It’s been awhile since I blogged. About anything. I think my healing has mostly been behind the scenes and I’m ok with that. Inspiration comes unexpectedly and when it does, I write.
Recently we passed your birthday. Although I haven’t seen your gravestone in person yet, it made me think again about the birthdate followed by the date of your death found there, and it’s still hard to wrap my head around the fact you’re gone.
Before you died I had almost gotten to the point that I felt healed enough from our last experiences to try again on repairing our relationship. But I didn’t. It always sounded cliche, until it didn’t, when I heard the quote you hear wise people who know better say “The trouble is, you think you have time.” I sure did, but it turns out the clock ran out when you were only 47.
Now, rarely a day goes by when I forget to say something in the past tense about you, or I realize that I’m the oldest surviving sibling where I don’t think about how our expectations in life are often unrealistic or short sited.
It makes me think about things we believe will happen. Specifically, that we will get to say goodbye to the ones we love when they leave this world. A new reality has been seeping in, as I meet more and more people who didn’t get that opportunity, and the unfortunate truth bomb that there is no real way of knowing if you will or not. If you can see it coming perhaps you could call everyone you know and tell them goodbye. But that’s not the same as an apparent subconscious hope I had to be able to tell you goodbye BEFORE you took your final breathes.
No one likes to think about the fact, either, that a loved one will die alone. It seems like that is the living fear of so many people I meet as a therapist, as well. Uncertainty is anxiety producing, so isn’t it funny how we create little narratives about how the end will go, often including words like “At least they won’t have to die alone.”
But you did. Although it is the fate of many, an out of order death AND one that was tragic, where you also died alone, it still doesn’t sit well. I can’t explain it into any sort of comfortable reality. I even use the ideas I use with my clients to frame it, avoiding the “Why did this happen?” question people often get stuck on, one that will never bring the answers. Instead I focus on “How did it come to pass that you died like THIS.” And sure if I use the facts, I can logically explain it.
Unfortunately, grief doesn’t give a damn about logic. Instead, It comes in with thoughts of regret, “If he only would have….” Or “If I’d only known the last time I saw him was the last time I would see him alive…” Maybe I would’ve taken a picture of him, asked for one with him, or said something different. I didn’t want to be left with the last words I can remember you saying to me being so vague and fuzzy. I would’ve tried harder to remember them, to place a bookmark for later when I could replay them, even if they weren’t complementary to me they were authentic to who you are, and the last time I got to talk to you. Now it seems like a souvenir keychain you get that’s poorly made and doesn’t last nearly long enough to measure up to the memories it represents.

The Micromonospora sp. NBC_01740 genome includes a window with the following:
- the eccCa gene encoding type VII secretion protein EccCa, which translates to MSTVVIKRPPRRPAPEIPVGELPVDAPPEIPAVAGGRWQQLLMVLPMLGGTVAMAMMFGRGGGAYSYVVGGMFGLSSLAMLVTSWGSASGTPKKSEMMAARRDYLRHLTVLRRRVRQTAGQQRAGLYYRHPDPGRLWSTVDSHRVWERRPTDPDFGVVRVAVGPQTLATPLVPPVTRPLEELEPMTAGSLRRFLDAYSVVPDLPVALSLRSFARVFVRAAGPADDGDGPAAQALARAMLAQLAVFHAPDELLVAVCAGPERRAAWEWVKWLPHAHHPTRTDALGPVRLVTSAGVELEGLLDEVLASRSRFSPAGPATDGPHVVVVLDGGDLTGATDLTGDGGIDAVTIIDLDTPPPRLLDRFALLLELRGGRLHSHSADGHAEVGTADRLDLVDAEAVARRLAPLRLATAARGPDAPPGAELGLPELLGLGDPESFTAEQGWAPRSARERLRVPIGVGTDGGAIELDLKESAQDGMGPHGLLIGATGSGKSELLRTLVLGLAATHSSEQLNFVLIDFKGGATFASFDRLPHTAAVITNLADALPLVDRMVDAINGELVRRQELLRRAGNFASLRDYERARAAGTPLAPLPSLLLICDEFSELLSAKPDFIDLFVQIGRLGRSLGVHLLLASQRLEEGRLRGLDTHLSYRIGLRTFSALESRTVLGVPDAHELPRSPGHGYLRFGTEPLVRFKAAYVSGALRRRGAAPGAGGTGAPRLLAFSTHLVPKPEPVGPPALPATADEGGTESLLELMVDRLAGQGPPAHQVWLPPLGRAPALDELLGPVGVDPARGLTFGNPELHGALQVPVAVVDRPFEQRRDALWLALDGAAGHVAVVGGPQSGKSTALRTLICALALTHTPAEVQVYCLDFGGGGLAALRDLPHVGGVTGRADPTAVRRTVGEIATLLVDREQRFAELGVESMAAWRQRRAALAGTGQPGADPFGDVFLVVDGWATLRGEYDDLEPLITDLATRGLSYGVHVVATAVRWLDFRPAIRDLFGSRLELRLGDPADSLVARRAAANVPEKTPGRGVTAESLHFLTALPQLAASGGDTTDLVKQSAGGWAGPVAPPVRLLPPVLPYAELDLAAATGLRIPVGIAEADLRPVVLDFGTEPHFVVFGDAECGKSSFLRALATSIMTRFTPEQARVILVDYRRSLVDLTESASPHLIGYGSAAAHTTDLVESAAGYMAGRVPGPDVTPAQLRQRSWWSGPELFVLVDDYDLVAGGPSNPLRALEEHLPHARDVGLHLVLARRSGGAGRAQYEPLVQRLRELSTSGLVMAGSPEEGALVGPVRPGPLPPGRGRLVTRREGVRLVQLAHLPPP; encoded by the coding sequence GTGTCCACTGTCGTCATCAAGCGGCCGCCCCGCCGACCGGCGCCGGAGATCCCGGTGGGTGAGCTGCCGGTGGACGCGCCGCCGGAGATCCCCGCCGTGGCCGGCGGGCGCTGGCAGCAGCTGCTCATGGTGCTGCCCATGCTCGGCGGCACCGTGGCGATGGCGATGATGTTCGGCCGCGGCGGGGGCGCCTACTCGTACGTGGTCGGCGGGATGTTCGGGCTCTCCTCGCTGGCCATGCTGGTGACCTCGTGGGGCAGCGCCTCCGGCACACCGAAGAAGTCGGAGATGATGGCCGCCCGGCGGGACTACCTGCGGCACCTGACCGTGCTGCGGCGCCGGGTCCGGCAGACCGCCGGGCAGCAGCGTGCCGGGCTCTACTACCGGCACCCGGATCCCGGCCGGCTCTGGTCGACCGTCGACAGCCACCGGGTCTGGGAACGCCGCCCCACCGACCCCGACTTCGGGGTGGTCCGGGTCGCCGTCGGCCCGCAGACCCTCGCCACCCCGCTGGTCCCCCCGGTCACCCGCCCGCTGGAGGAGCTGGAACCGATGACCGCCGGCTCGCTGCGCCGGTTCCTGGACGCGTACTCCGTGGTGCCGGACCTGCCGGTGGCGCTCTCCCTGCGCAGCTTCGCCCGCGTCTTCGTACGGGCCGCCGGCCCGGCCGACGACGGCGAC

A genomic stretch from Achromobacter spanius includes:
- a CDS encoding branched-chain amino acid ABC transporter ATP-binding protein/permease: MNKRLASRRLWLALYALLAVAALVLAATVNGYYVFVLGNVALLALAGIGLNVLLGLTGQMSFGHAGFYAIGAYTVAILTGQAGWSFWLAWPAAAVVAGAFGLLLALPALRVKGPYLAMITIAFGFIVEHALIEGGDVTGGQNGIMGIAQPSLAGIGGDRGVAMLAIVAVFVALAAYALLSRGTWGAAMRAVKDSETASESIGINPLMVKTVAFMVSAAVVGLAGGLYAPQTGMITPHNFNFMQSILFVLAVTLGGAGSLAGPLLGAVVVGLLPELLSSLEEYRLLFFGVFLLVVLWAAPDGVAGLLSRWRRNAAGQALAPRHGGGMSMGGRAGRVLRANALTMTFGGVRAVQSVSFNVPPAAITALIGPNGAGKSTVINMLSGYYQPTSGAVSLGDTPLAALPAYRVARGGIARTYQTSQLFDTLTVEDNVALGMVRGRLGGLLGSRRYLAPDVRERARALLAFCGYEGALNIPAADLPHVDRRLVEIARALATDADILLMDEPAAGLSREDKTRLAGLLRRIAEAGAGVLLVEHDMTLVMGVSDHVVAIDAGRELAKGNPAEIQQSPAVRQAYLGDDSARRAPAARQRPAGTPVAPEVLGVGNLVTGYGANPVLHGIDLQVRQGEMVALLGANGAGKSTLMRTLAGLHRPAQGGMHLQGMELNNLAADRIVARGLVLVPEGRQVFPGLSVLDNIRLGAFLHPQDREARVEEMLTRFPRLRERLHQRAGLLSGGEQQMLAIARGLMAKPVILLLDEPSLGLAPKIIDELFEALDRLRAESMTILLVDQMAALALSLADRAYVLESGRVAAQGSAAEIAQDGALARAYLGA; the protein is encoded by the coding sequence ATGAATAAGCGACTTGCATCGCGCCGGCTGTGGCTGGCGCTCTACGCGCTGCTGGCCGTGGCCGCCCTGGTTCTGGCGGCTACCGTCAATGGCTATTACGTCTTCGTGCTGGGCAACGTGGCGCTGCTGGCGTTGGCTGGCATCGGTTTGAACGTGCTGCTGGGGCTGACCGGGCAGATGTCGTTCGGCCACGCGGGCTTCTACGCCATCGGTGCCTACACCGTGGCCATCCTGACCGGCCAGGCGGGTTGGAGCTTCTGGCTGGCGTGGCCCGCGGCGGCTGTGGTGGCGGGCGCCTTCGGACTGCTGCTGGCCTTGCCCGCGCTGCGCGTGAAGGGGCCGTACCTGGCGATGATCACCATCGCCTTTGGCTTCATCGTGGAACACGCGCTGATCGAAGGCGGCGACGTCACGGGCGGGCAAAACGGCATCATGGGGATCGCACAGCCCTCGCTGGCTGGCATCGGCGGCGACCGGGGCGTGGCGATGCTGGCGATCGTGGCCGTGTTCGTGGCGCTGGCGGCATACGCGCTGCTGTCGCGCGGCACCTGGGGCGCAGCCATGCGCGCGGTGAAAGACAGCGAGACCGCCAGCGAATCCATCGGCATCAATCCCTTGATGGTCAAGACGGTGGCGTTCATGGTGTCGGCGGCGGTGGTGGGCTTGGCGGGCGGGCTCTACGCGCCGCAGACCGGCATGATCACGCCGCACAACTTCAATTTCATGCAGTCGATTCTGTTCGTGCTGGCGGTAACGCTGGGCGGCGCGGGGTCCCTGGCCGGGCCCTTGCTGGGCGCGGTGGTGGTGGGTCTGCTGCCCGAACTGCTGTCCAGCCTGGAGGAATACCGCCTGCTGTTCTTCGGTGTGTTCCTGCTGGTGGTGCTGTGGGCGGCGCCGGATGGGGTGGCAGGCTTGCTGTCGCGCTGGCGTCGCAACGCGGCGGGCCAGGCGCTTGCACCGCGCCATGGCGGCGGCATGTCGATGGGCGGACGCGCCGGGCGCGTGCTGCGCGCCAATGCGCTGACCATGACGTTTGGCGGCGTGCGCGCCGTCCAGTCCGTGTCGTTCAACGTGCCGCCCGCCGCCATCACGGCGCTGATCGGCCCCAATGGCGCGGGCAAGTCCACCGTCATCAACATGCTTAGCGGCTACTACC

I played your video I made for you again. It’s the one where I write your name in the sand, the same sand on Assateague where we played on for countless hours as kids, then wait for a wave to wash away your name. Ironically, I timed it perfectly and only needed one take to record it. As I listened to the roar of the ocean in the background of the video it occurred to me; that’s how I said goodbye to you. It wasn’t at the viewing where you lay lifeless in the coffin, without a hint of your signature mischievous grin, and it wasn’t even at the graveside where they dug a hole large enough for your flag draped coffin that struck a chord with my broken heart. It makes sense now that part of me spoke up and needed to say goodbye to you there by the Ocean, that day.
🎶I’ll always remember us this way🎶 I can think hard enough to conjure up a memory of us as kids that was captured on film, one that involves a beach pail full of sand, a plastic shovel and a sand castle, you with that carefree smile of yours, tan with a cowlick in your blond hair laughing along with the sea gulls.
🎶Everytime we say goodbye (baby) it hurts🎶
That line from the song always gets me.
Every-time? I just wanted ONE time. Then it occurred to me, each time I visit home and go to the beach, I can write your name in the sand and say Goodbye. “Goodbye Aaron. You died too soon and I miss you!”
Inspired : by Lady Gaga Always Remember You This Way
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